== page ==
Sometimes, a white line, such as that at the edge of a road, can be a life-saver. And everybody, even a non-religious person, would likely agree to its value and use. But if a rule, a white line, has lost its value, its meaning–or never had a value or meaning other than for those who made it, because it gives them power over the ruled–then I think it ought to be challenged by someone. And in that sense I do believe that Jesus can be someone to inspire me, just not necessarily in the direction religion points to…

S’il te plaît… apprivoise-moi! — Relationships and responsibility

[Disclaimer: this post has been (heavily) edited on July 21, 2013]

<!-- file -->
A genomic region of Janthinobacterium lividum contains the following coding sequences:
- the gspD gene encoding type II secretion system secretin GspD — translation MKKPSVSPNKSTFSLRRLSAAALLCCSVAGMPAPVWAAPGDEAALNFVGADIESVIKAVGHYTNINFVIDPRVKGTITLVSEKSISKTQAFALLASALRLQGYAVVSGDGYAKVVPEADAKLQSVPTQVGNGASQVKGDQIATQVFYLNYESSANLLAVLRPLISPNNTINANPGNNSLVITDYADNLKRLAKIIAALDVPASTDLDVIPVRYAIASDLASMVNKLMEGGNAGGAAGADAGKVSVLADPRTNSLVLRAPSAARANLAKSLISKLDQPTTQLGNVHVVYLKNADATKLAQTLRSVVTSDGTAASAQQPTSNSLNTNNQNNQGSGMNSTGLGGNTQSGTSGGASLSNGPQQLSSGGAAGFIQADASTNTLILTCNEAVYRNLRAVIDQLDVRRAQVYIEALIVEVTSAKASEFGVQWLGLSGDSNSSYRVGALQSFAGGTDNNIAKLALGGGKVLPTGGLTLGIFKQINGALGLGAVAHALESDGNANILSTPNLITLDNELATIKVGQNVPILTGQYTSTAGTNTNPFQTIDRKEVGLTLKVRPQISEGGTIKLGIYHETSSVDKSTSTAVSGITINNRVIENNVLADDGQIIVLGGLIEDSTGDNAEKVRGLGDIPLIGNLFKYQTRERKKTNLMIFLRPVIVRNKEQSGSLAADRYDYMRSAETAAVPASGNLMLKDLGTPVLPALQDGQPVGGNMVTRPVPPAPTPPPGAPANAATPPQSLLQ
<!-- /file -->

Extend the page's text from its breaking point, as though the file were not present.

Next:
In this post I want to reflect upon my current understanding of meaningful relationships. Before jumping into the topic however, I want to explain a bit about the first half of this post’s title… It comes from one of my (if not my most) favorite books: Le Petit Prince by Antoine de Saint-Exupéry.

For those of you who do not know the book, it is the story of a man in a desperate and life-threatening situation–having crash-landed his own, small airplane in the desert, and not having much water to survive. He meets “the little prince”, who through conversations reveals what I would call extremely valuable truths about life: how people treat their existence, and how if they treated it differently their experience could potentially be much richer and fulfilling. The language is poetic as well as naïve, in the sense that it seems to be written for children; but for me, with every reading as an adult, I still “learn” from it. Many times, I was able to rephrase my own life in the terms the book provides and “see with my heart” to what extent I was able or not to already incorporate the notions I consider relevant and worthwhile.